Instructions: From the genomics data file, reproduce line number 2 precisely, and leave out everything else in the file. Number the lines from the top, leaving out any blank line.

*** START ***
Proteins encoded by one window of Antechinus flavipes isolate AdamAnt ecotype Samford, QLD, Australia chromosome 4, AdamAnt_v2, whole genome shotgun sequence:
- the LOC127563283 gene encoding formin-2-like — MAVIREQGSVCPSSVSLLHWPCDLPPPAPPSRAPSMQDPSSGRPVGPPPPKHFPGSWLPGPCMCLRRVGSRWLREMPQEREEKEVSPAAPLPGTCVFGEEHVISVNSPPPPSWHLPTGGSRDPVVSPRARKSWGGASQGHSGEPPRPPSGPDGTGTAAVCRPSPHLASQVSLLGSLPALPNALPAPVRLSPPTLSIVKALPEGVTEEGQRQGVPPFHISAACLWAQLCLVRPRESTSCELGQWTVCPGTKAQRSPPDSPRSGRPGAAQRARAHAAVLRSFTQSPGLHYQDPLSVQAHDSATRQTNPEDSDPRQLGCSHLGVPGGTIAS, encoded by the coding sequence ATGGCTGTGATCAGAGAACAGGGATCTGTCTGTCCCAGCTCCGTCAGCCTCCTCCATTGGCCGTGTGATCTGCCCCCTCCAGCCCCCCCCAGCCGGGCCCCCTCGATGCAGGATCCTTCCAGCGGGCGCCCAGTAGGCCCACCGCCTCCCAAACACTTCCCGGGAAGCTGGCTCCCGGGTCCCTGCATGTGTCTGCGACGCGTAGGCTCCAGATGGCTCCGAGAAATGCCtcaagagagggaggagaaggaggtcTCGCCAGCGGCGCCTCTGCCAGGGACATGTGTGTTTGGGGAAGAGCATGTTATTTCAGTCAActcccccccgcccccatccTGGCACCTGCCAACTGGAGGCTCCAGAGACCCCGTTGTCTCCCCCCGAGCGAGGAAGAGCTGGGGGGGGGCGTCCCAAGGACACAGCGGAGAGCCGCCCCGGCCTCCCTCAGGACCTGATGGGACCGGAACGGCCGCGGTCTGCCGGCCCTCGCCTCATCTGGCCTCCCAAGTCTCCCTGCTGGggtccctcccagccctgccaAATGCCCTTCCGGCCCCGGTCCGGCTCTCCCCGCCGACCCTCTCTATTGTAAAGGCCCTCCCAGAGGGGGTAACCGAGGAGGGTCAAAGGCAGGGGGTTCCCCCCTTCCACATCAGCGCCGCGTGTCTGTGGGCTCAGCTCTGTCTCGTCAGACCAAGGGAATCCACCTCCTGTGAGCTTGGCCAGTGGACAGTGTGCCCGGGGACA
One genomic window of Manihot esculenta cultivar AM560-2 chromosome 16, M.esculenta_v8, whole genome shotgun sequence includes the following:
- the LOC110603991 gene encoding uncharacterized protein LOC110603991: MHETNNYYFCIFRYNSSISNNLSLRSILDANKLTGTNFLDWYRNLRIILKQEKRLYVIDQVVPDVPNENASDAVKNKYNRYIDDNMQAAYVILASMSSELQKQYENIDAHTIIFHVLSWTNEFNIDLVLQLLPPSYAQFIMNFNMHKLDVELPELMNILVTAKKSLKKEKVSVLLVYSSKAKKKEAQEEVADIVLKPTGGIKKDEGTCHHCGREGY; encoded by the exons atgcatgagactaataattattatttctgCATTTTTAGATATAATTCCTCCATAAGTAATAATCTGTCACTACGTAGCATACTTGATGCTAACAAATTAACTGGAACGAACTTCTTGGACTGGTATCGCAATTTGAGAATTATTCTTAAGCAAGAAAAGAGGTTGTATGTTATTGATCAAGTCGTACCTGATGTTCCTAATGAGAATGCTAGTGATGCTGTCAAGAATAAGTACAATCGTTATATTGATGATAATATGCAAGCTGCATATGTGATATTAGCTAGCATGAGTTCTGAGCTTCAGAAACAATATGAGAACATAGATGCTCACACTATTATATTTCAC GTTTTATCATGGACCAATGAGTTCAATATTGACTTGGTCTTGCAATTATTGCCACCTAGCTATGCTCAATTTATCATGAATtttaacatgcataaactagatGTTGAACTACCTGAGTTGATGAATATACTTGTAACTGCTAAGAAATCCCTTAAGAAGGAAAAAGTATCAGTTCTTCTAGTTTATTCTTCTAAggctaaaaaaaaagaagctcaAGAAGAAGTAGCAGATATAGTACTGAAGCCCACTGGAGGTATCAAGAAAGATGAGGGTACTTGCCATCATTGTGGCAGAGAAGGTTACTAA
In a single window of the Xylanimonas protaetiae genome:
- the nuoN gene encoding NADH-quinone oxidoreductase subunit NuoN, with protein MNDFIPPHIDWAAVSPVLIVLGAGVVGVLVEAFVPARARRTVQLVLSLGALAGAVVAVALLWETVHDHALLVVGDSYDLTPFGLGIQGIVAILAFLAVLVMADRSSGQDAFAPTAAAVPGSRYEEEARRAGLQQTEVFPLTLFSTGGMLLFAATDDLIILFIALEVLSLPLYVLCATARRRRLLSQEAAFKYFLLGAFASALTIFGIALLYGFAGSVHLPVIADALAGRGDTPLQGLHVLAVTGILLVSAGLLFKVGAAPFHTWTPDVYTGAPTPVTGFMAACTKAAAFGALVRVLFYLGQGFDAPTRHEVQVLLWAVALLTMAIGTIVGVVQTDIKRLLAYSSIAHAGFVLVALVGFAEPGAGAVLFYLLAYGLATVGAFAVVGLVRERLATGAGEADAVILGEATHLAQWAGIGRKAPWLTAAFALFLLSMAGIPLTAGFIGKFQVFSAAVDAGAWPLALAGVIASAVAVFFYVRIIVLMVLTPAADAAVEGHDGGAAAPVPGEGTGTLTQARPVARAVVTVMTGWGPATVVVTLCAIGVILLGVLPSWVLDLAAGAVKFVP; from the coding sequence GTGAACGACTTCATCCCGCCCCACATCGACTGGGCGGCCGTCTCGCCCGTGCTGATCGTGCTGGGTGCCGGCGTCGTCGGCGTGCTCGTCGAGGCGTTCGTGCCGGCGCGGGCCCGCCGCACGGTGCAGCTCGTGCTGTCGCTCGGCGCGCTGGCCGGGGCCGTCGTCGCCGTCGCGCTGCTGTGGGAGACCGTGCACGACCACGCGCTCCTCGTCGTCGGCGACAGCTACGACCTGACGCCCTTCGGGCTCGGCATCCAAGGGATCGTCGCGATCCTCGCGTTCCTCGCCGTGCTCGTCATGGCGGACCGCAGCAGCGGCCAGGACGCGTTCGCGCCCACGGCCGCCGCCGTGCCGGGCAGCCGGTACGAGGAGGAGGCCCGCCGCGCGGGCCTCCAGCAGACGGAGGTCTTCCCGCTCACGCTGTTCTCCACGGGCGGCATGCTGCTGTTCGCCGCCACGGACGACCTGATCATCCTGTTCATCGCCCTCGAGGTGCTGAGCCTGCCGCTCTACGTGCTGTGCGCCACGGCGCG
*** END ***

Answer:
- the LOC127563283 gene encoding formin-2-like — MAVIREQGSVCPSSVSLLHWPCDLPPPAPPSRAPSMQDPSSGRPVGPPPPKHFPGSWLPGPCMCLRRVGSRWLREMPQEREEKEVSPAAPLPGTCVFGEEHVISVNSPPPPSWHLPTGGSRDPVVSPRARKSWGGASQGHSGEPPRPPSGPDGTGTAAVCRPSPHLASQVSLLGSLPALPNALPAPVRLSPPTLSIVKALPEGVTEEGQRQGVPPFHISAACLWAQLCLVRPRESTSCELGQWTVCPGTKAQRSPPDSPRSGRPGAAQRARAHAAVLRSFTQSPGLHYQDPLSVQAHDSATRQTNPEDSDPRQLGCSHLGVPGGTIAS, encoded by the coding sequence ATGGCTGTGATCAGAGAACAGGGATCTGTCTGTCCCAGCTCCGTCAGCCTCCTCCATTGGCCGTGTGATCTGCCCCCTCCAGCCCCCCCCAGCCGGGCCCCCTCGATGCAGGATCCTTCCAGCGGGCGCCCAGTAGGCCCACCGCCTCCCAAACACTTCCCGGGAAGCTGGCTCCCGGGTCCCTGCATGTGTCTGCGACGCGTAGGCTCCAGATGGCTCCGAGAAATGCCtcaagagagggaggagaaggaggtcTCGCCAGCGGCGCCTCTGCCAGGGACATGTGTGTTTGGGGAAGAGCATGTTATTTCAGTCAActcccccccgcccccatccTGGCACCTGCCAACTGGAGGCTCCAGAGACCCCGTTGTCTCCCCCCGAGCGAGGAAGAGCTGGGGGGGGGCGTCCCAAGGACACAGCGGAGAGCCGCCCCGGCCTCCCTCAGGACCTGATGGGACCGGAACGGCCGCGGTCTGCCGGCCCTCGCCTCATCTGGCCTCCCAAGTCTCCCTGCTGGggtccctcccagccctgccaAATGCCCTTCCGGCCCCGGTCCGGCTCTCCCCGCCGACCCTCTCTATTGTAAAGGCCCTCCCAGAGGGGGTAACCGAGGAGGGTCAAAGGCAGGGGGTTCCCCCCTTCCACATCAGCGCCGCGTGTCTGTGGGCTCAGCTCTGTCTCGTCAGACCAAGGGAATCCACCTCCTGTGAGCTTGGCCAGTGGACAGTGTGCCCGGGGACA